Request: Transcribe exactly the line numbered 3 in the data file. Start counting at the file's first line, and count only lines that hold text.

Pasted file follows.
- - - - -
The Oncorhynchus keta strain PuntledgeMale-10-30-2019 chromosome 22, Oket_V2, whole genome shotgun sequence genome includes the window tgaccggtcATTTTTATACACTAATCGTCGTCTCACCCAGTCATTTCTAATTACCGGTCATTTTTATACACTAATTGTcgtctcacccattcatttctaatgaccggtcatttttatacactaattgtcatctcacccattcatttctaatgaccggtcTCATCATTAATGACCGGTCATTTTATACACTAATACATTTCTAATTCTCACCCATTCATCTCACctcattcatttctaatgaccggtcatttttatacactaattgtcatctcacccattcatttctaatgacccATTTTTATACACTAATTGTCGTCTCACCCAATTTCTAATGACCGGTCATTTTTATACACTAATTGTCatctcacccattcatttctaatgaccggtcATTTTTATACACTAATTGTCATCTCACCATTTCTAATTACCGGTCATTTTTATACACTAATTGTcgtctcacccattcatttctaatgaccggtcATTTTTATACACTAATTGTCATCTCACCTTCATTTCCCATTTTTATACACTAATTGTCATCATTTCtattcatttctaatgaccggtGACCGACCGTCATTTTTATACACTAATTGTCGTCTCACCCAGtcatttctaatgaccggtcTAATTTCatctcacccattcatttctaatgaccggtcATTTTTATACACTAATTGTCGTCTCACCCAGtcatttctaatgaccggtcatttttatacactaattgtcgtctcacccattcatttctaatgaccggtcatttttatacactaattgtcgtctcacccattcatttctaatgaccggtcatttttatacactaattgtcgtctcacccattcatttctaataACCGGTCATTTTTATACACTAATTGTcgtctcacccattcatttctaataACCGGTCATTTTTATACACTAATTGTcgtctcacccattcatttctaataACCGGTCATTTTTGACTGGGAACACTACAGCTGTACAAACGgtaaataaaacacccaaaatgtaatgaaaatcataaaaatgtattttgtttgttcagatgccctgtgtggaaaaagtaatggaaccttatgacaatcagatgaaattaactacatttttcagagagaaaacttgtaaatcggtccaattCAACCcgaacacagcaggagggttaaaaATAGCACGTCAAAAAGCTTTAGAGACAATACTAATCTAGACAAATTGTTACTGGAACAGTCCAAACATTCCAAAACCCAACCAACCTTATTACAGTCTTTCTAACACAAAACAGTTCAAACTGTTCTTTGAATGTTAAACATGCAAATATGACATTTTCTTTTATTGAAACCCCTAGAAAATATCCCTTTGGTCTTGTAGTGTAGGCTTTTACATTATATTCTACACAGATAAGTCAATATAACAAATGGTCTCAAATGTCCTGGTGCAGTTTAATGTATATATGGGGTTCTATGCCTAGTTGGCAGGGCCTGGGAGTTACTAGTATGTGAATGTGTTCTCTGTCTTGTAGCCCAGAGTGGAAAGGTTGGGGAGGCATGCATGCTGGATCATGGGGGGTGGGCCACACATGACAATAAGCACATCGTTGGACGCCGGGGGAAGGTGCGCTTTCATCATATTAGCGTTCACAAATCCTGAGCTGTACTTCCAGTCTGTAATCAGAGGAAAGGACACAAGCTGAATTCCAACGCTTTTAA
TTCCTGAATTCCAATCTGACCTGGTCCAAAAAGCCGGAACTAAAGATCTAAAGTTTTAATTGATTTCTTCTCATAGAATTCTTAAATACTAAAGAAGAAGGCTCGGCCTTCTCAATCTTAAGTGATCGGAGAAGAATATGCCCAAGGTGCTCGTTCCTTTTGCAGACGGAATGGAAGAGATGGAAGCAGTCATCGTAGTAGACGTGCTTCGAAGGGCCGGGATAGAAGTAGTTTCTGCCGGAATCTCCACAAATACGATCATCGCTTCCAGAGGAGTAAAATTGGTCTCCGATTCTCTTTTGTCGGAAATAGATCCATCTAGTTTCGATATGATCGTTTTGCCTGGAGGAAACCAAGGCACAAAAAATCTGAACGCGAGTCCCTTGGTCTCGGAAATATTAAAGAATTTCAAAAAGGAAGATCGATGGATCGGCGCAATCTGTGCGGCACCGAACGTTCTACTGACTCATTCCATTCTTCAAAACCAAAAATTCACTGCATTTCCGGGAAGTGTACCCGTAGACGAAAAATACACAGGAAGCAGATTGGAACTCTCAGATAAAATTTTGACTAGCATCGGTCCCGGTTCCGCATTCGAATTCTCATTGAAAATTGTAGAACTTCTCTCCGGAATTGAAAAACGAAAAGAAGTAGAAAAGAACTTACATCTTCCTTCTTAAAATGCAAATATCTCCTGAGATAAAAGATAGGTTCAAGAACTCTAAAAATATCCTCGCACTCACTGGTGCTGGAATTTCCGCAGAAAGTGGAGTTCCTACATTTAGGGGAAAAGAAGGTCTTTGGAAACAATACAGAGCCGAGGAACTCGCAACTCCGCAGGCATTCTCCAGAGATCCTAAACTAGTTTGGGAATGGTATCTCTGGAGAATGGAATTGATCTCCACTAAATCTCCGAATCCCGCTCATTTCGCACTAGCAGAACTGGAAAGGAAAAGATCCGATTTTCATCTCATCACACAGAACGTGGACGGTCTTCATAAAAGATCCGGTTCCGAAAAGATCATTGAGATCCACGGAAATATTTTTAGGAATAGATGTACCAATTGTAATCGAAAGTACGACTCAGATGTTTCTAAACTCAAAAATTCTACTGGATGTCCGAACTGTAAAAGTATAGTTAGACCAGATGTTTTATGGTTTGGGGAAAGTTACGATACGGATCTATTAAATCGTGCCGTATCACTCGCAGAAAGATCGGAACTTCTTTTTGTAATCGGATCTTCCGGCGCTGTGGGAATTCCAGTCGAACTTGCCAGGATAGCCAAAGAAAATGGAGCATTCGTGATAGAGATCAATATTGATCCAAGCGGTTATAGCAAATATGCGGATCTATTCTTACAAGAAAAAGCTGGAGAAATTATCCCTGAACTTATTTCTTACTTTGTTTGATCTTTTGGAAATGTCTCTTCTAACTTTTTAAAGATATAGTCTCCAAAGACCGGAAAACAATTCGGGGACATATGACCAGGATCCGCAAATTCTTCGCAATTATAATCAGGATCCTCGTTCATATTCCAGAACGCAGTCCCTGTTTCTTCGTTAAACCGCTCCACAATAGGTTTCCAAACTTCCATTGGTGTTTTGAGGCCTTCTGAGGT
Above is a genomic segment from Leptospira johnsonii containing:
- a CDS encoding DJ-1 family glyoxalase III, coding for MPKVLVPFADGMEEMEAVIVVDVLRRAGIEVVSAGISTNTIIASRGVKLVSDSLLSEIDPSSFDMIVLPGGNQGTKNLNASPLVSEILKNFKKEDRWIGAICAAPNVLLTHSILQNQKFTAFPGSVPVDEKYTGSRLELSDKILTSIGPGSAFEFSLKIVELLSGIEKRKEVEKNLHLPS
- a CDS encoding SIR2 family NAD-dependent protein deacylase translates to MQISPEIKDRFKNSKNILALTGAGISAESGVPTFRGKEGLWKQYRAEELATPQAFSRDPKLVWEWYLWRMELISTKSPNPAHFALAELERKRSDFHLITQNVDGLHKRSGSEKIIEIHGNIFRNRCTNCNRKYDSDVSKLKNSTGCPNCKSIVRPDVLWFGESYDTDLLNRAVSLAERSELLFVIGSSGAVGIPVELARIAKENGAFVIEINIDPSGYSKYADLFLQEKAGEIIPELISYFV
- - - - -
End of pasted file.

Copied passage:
Above is a genomic segment from Leptospira johnsonii containing: